# If O is an event space, show for a finite number of events--

• Eclair_de_XII
In summary, this problem can be solved by finding a k-element set in ##B_k## that is not in any other k-element set."In summary, the set of points in the event space which belong to exactly k of the A_i's in O belongs to O.

## Homework Statement

"If ##A_1,...,A_m\in O## and ##k\in ℕ##, show that the set of points in ##Ω## (the sample space) which belong to exactly ##k## of the ##A_i## belongs to ##O## (the previous exercise is the case when ##m=2## and ##k=1##)."

## Homework Equations

Event space: O
##O\neq ∅##
##\text{If} \space A\in O\space \text{then} \space Ω\cap A^c \in O##
##\text{If} \space A_1,...\in O \space \text{then} \space \bigcup_{i=1}^\infty A_i \in O##

## The Attempt at a Solution

This is how I have done the case for when ##m=2## and ##k=1##:

Since ##A,B\in O##, then it follows that since ##O## is closed under the operations of finite unions, that ##A\cup B\in O##. Moreover, since ##O## is closed under the operations of finite intersecctions, then it is true that ##A\cap B \in O##. Moreover, since ##A\cap B \in O##, then ##Ω\cap (A\cap B)^c \in O##. In turn, the symmetric difference of ##A## and ##B##, ##(A\cup B)\cap (A\cap B)^c =AΔB\in O##.

This is my attempt to solve for ##m,n\in ℕ##:

Since ##A_i\in O, i\in [1,m]\ \cap ℕ##, then it follows that ##\bigcup_{i=1}^m A_i \in O##. Moreover, ##\bigcup_{i\neq j} A_i\cap A_j\in O##. Then ##(\bigcup_{i=1}^m A_i)\cap (\bigcup_{i\neq j} A_i\cap A_j)^c\in O##. I've tried defining a set ##B_j=\{A_i:\forall x,y\in Ω, \text{If} \space x\in A_i, y\in A_n, \text{then} \space x,y\notin A_i\cap A_n, n\neq i\}##, with ##1\leq j \leq k## and writing: ##(\bigcup_{j=1}^k B_j)\cap (\bigcup_{i\neq j} A_i\cap A_j)^c\in O##, but I'm not really sure that I understand the problem.

Eclair_de_XII said:
"If ##A_1,...,A_m\in O## and ##k\in ℕ##, show that the set of points in ##Ω## (the sample space) which belong to exactly ##k## of the ##A_i## belongs to ##O## (the previous exercise is the case when ##m=2## and ##k=1##)."
Call the set described in red text ##B_k##.

Now for ##k\in\{1,...,m\}## define ##D^m_k## to be the set of all ##k##-element subsets of ##\{1,...,m\}##. Then the set of all elements that are in ##k## or more of the ##A_j## is
$$F_k\triangleq \bigcup_{S\in D^m_k} \bigcap_{j\in S} A_j$$
Confirm this to yourself before proceeding.

Then confirm that ##F_k\in O##.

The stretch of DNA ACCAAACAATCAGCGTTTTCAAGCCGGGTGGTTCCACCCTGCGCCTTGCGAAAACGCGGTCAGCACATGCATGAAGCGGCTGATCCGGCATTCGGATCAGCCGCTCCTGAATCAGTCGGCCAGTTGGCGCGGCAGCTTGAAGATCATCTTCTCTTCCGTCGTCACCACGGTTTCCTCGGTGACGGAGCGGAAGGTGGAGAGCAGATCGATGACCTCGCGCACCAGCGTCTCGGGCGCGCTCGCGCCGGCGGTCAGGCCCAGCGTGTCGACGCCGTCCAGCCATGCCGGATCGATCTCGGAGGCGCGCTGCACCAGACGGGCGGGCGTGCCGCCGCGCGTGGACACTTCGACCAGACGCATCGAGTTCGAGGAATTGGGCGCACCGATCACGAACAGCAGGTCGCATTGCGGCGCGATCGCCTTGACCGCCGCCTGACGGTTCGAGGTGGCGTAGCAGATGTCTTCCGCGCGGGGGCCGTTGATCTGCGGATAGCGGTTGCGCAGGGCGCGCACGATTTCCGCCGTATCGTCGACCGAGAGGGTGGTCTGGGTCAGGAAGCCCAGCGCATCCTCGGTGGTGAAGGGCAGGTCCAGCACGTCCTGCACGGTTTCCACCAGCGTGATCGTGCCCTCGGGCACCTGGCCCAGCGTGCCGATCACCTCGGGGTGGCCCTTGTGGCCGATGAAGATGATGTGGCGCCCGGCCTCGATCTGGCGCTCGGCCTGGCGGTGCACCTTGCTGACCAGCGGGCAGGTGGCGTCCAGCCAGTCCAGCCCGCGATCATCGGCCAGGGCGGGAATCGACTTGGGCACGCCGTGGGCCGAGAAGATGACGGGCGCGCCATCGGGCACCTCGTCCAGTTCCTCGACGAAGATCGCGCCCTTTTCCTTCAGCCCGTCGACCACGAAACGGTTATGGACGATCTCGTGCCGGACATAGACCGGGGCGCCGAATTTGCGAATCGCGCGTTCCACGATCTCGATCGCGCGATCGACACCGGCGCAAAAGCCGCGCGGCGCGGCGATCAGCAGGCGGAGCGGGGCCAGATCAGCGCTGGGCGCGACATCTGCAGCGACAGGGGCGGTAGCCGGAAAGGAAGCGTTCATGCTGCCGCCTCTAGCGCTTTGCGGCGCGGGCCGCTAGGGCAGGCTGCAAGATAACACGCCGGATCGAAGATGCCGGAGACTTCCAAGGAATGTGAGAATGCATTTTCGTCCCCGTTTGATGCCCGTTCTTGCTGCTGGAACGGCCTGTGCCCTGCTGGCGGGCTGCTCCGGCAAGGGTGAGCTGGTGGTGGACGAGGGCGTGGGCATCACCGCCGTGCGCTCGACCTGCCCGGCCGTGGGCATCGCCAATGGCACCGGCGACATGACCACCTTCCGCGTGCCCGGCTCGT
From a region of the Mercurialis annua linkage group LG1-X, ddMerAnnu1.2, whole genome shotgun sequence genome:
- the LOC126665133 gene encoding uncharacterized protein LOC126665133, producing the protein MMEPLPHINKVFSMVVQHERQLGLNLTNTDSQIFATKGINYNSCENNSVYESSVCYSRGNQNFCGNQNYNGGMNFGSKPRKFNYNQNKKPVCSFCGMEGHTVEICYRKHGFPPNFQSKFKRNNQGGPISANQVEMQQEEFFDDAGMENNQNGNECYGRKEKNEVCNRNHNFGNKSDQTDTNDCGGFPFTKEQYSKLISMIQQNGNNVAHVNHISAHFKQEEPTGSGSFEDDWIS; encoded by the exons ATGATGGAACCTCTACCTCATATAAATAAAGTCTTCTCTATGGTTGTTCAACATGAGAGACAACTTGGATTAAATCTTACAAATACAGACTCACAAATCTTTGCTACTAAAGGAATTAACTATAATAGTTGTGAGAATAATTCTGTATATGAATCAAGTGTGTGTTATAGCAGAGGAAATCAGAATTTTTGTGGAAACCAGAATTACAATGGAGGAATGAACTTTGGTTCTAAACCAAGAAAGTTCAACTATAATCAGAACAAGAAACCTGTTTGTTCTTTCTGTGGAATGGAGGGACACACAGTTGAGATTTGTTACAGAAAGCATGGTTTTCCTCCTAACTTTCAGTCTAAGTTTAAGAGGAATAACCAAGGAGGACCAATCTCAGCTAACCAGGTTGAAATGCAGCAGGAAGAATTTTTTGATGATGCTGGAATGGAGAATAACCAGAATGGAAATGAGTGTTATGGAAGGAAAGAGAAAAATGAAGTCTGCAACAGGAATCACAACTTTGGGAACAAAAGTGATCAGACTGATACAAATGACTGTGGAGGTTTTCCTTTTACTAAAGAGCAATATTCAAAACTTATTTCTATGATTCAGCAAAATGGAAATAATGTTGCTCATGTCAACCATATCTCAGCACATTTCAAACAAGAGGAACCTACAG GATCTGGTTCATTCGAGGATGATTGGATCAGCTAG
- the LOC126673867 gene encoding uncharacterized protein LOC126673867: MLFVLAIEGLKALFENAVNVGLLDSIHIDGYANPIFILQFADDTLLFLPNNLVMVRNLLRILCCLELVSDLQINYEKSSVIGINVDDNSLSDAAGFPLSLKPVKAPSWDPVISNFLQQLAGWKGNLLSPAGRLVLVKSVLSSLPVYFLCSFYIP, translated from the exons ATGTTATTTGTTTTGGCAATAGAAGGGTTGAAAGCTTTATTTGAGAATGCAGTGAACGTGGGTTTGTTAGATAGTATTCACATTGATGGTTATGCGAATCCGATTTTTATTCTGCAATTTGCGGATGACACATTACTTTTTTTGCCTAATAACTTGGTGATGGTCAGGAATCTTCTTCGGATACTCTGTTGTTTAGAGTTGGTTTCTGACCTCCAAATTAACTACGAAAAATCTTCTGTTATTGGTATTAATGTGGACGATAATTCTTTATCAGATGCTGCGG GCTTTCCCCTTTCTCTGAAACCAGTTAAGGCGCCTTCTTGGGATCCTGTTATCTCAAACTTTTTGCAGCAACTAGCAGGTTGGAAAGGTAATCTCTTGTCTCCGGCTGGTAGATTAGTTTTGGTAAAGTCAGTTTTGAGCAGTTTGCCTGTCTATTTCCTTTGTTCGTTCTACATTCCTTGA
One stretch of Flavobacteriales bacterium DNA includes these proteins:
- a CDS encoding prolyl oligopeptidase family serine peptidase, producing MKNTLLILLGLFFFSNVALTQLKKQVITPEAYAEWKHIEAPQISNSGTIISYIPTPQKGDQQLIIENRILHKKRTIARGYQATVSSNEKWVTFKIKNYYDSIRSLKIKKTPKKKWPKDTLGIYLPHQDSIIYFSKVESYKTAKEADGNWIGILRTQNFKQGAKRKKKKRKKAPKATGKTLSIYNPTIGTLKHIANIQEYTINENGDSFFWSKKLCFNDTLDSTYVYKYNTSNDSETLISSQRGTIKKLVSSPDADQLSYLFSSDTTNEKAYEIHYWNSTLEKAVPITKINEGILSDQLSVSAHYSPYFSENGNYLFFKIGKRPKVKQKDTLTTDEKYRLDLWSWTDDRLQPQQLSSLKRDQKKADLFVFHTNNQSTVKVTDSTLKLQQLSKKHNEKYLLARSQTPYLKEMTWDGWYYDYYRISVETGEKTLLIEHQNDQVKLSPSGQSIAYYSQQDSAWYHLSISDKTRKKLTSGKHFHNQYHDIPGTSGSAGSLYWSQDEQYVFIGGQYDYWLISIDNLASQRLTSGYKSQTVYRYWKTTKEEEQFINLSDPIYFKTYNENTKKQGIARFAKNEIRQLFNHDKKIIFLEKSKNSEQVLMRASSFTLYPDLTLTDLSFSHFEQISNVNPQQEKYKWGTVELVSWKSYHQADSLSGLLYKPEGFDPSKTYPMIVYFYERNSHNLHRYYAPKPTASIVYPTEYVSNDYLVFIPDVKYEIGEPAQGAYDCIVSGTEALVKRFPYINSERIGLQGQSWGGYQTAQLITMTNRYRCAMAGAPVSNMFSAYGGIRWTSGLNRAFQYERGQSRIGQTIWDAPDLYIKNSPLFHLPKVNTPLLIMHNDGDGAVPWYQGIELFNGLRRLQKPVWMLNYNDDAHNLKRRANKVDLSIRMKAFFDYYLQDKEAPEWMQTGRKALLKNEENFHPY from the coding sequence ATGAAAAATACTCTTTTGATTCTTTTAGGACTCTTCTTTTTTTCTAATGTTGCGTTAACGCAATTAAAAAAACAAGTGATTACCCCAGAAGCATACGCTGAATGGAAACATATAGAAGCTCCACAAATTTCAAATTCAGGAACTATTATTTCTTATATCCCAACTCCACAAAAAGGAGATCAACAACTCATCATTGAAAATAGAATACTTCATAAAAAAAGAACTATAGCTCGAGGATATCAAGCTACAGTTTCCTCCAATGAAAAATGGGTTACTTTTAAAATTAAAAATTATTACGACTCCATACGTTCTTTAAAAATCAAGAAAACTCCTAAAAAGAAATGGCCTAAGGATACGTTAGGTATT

Then see if you can write ##B_k## as the result of a finite sequence of sigma-algebra-preserving operations on the ##F_k##.

andrewkirk said:
Then the set of all elements that are in ##k## or more of the ##A_j## is

##F_k\triangleq \bigcup_{S\in D^m_k} \bigcap_{j\in S} A_j##

Confirm this to yourself before proceeding.

Sorry for the late reply, but I just got really scared after seeing all these notations and symbols that I don't understand, and kind of crawled into a metaphorical corner. Anyway, is ##S## the ##\sigma##-algebra ##O##? And a quick Google search tells me that ##F_k## is equal by definition to the right-hand side of the equation? I'm sorry; I just don't think that I can confirm that ##F_k \in O## without knowing what's being said, here.

The symbol ##\triangleq## means 'is defined to be'. Some people use := instead, or ##=_{def}##.

The expression means the union, for all possible selections of k distinct integers in {1,...,m}, of the intersection of the k sets in ##A_1,...,A_m## that have those integers as index numbers.

##S## is the set containing the k chosen integers. It is not the sigma algebra.

In other words:
1. choose k of the sets ##A_1,...,A_m## and take their intersection.
2. Then take a different selection of k of those sets, take their intersection, then combine that (take the union) with the set from the previous step.
3. Repeat that last step until all possible selections of k sets have been done.

andrewkirk said:
In other words:
1. choose k of the sets ##A_1,...,A_m##
• ##A_1##,...,##A_m## and take their intersection.
• Then take a different selection of k of those sets, take their intersection, then combine that (take the union) with the set from the previous step.
• Repeat that last step until all possible selections of k sets have been done.

Okay, so the event space is closed under finite intersections and unions, so ##F_k\in O##. And following in suit of the case where ##m=2## and ##k=1##...

##B_k=\bigcup_{i=1}^{m} A_i \cap (\bigcup_{S\in D^m_k} \bigcap_{j\in S} A_j)^c##

I think...

My professor went over the problem in class, and this is something else I came up with:

"Let ##I=\{1,...,m\}##. Define ##S=\{\sigma \in \mathbf{P}(I):|\sigma|=k\}##, where ##\mathbf{P}(I)## is the power set of ##I##. Then denote the k-element sets of integers from 1 to m as ##\sigma_n##, where ##n\in ℕ## and ##1\leq n\leq |S|##. Then define ##B_k=\bigcup_{n=1}^{|S|} [(\bigcap_{i\in \sigma_n} A_i)\cap(\bigcap_{j\neq i} A_j^c)]##, which is in ##B_k## since the event space is closed under finite set operations."